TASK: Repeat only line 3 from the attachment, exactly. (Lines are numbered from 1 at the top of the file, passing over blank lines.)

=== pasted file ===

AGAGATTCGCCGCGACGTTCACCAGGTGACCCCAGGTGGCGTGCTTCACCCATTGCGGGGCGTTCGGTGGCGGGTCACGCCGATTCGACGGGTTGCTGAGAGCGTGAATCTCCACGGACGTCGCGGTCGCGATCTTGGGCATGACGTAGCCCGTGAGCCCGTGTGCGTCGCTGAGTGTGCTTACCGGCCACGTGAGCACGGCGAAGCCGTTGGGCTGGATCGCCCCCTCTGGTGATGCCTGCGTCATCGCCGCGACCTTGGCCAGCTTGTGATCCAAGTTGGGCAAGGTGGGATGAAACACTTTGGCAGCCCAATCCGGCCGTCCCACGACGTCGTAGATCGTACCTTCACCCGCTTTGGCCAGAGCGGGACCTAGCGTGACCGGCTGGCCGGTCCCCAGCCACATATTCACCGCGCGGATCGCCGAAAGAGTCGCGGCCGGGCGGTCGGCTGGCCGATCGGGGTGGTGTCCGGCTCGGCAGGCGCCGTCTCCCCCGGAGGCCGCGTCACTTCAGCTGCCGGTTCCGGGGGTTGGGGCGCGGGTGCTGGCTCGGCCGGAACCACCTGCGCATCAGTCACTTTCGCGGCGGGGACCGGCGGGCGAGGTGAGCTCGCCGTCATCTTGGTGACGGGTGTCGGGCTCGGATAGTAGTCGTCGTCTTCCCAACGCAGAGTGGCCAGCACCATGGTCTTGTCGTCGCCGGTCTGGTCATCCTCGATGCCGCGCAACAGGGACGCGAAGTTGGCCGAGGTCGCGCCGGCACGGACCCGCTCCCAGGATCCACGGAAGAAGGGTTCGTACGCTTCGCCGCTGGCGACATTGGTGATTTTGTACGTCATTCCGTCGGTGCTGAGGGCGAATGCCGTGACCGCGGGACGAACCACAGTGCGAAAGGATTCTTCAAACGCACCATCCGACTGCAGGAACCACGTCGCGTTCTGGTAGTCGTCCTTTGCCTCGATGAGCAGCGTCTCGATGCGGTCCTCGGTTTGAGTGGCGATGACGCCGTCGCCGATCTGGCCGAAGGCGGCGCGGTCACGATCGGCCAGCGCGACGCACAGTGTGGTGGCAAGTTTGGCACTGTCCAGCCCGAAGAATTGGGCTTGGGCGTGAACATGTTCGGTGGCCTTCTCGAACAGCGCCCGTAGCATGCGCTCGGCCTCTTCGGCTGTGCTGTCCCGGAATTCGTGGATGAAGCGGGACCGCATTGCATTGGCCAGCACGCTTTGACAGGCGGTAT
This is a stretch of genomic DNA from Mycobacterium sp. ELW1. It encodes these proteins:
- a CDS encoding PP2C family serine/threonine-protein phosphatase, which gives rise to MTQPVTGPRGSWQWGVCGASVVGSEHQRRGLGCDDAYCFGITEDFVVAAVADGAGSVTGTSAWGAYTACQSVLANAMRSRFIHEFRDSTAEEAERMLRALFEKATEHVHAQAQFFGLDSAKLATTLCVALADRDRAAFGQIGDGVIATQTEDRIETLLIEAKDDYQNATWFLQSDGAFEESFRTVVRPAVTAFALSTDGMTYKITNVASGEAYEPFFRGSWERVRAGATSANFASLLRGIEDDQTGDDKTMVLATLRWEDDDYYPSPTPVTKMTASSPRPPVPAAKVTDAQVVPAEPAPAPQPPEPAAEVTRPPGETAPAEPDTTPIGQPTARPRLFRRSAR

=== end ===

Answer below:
- a CDS encoding PP2C family serine/threonine-protein phosphatase, which gives rise to MTQPVTGPRGSWQWGVCGASVVGSEHQRRGLGCDDAYCFGITEDFVVAAVADGAGSVTGTSAWGAYTACQSVLANAMRSRFIHEFRDSTAEEAERMLRALFEKATEHVHAQAQFFGLDSAKLATTLCVALADRDRAAFGQIGDGVIATQTEDRIETLLIEAKDDYQNATWFLQSDGAFEESFRTVVRPAVTAFALSTDGMTYKITNVASGEAYEPFFRGSWERVRAGATSANFASLLRGIEDDQTGDDKTMVLATLRWEDDDYYPSPTPVTKMTASSPRPPVPAAKVTDAQVVPAEPAPAPQPPEPAAEVTRPPGETAPAEPDTTPIGQPTARPRLFRRSAR